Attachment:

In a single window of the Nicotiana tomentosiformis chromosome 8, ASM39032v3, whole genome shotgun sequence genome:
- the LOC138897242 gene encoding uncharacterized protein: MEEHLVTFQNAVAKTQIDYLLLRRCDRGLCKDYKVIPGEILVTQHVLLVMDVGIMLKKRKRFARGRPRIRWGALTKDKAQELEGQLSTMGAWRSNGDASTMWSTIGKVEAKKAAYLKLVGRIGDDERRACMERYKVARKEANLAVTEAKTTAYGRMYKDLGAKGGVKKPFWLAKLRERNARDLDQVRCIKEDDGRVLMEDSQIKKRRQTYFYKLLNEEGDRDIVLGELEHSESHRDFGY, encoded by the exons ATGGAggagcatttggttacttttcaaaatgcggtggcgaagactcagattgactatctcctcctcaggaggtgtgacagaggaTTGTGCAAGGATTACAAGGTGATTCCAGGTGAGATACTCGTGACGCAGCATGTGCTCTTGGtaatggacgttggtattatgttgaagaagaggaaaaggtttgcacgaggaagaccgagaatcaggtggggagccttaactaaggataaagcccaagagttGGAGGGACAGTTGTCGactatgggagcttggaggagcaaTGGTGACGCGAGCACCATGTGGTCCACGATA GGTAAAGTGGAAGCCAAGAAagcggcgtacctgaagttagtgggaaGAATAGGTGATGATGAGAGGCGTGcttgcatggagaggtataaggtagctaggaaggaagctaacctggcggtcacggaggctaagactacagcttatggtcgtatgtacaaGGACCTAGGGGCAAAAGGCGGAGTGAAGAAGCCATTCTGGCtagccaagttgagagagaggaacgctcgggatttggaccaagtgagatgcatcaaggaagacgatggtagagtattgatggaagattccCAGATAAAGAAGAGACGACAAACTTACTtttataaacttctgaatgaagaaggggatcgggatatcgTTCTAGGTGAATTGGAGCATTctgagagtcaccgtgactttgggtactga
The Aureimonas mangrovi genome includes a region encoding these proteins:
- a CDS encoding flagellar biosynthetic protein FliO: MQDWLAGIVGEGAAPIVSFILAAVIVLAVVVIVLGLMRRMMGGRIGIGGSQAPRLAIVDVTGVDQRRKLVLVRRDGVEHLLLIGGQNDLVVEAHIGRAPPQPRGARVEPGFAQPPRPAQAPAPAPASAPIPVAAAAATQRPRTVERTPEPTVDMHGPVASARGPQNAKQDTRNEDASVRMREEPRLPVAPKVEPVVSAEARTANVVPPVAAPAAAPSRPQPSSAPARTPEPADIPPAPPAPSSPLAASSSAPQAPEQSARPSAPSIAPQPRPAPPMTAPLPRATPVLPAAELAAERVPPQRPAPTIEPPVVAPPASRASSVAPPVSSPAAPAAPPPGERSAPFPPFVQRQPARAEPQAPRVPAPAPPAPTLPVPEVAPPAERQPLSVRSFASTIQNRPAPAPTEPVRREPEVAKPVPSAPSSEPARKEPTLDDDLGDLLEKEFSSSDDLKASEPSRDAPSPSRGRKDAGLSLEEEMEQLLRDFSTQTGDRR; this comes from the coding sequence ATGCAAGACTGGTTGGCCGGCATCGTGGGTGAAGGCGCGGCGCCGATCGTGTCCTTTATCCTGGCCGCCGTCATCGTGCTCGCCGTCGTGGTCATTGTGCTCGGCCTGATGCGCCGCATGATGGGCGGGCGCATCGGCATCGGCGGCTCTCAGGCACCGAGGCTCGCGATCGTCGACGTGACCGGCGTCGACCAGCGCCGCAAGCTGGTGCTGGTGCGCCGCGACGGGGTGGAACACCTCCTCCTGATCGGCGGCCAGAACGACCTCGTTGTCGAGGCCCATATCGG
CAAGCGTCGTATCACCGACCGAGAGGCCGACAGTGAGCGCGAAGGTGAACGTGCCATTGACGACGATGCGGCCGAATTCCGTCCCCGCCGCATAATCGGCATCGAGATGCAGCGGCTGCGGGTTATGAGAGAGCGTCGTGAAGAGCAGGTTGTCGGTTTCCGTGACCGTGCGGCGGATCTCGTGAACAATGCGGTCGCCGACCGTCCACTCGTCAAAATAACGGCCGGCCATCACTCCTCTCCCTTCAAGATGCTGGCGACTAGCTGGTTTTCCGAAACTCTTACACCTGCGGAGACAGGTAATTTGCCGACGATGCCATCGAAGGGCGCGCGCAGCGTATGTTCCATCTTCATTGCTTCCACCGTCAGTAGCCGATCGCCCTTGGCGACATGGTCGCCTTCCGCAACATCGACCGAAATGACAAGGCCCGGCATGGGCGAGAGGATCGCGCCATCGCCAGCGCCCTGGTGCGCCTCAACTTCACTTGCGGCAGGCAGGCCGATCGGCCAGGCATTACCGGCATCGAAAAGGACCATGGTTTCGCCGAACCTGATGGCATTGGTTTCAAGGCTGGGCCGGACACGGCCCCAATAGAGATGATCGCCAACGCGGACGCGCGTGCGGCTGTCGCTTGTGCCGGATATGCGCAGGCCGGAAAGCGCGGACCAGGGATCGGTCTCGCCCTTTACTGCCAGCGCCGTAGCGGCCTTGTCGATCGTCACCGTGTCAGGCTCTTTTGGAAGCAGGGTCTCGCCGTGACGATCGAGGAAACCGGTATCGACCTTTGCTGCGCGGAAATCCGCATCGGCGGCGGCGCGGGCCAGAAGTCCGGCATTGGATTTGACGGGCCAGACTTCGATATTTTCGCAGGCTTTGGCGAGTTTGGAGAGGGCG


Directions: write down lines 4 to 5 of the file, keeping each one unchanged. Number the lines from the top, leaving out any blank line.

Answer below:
- a CDS encoding flagellar biosynthetic protein FliO: MQDWLAGIVGEGAAPIVSFILAAVIVLAVVVIVLGLMRRMMGGRIGIGGSQAPRLAIVDVTGVDQRRKLVLVRRDGVEHLLLIGGQNDLVVEAHIGRAPPQPRGARVEPGFAQPPRPAQAPAPAPASAPIPVAAAAATQRPRTVERTPEPTVDMHGPVASARGPQNAKQDTRNEDASVRMREEPRLPVAPKVEPVVSAEARTANVVPPVAAPAAAPSRPQPSSAPARTPEPADIPPAPPAPSSPLAASSSAPQAPEQSARPSAPSIAPQPRPAPPMTAPLPRATPVLPAAELAAERVPPQRPAPTIEPPVVAPPASRASSVAPPVSSPAAPAAPPPGERSAPFPPFVQRQPARAEPQAPRVPAPAPPAPTLPVPEVAPPAERQPLSVRSFASTIQNRPAPAPTEPVRREPEVAKPVPSAPSSEPARKEPTLDDDLGDLLEKEFSSSDDLKASEPSRDAPSPSRGRKDAGLSLEEEMEQLLRDFSTQTGDRR; this comes from the coding sequence ATGCAAGACTGGTTGGCCGGCATCGTGGGTGAAGGCGCGGCGCCGATCGTGTCCTTTATCCTGGCCGCCGTCATCGTGCTCGCCGTCGTGGTCATTGTGCTCGGCCTGATGCGCCGCATGATGGGCGGGCGCATCGGCATCGGCGGCTCTCAGGCACCGAGGCTCGCGATCGTCGACGTGACCGGCGTCGACCAGCGCCGCAAGCTGGTGCTGGTGCGCCGCGACGGGGTGGAACACCTCCTCCTGATCGGCGGCCAGAACGACCTCGTTGTCGAGGCCCATATCGG
CAAGCGTCGTATCACCGACCGAGAGGCCGACAGTGAGCGCGAAGGTGAACGTGCCATTGACGACGATGCGGCCGAATTCCGTCCCCGCCGCATAATCGGCATCGAGATGCAGCGGCTGCGGGTTATGAGAGAGCGTCGTGAAGAGCAGGTTGTCGGTTTCCGTGACCGTGCGGCGGATCTCGTGAACAATGCGGTCGCCGACCGTCCACTCGTCAAAATAACGGCCGGCCATCACTCCTCTCCCTTCAAGATGCTGGCGACTAGCTGGTTTTCCGAAACTCTTACACCTGCGGAGACAGGTAATTTGCCGACGATGCCATCGAAGGGCGCGCGCAGCGTATGTTCCATCTTCATTGCTTCCACCGTCAGTAGCCGATCGCCCTTGGCGACATGGTCGCCTTCCGCAACATCGACCGAAATGACAAGGCCCGGCATGGGCGAGAGGATCGCGCCATCGCCAGCGCCCTGGTGCGCCTCAACTTCACTTGCGGCAGGCAGGCCGATCGGCCAGGCATTACCGGCATCGAAAAGGACCATGGTTTCGCCGAACCTGATGGCATTGGTTTCAAGGCTGGGCCGGACACGGCCCCAATAGAGATGATCGCCAACGCGGACGCGCGTGCGGCTGTCGCTTGTGCCGGATATGCGCAGGCCGGAAAGCGCGGACCAGGGATCGGTCTCGCCCTTTACTGCCAGCGCCGTAGCGGCCTTGTCGATCGTCACCGTGTCAGGCTCTTTTGGAAGCAGGGTCTCGCCGTGACGATCGAGGAAACCGGTATCGACCTTTGCTGCGCGGAAATCCGCATCGGCGGCGGCGCGGGCCAGAAGTCCGGCATTGGATTTGACGGGCCAGACTTCGATATTTTCGCAGGCTTTGGCGAGTTTGGAGAGGGCG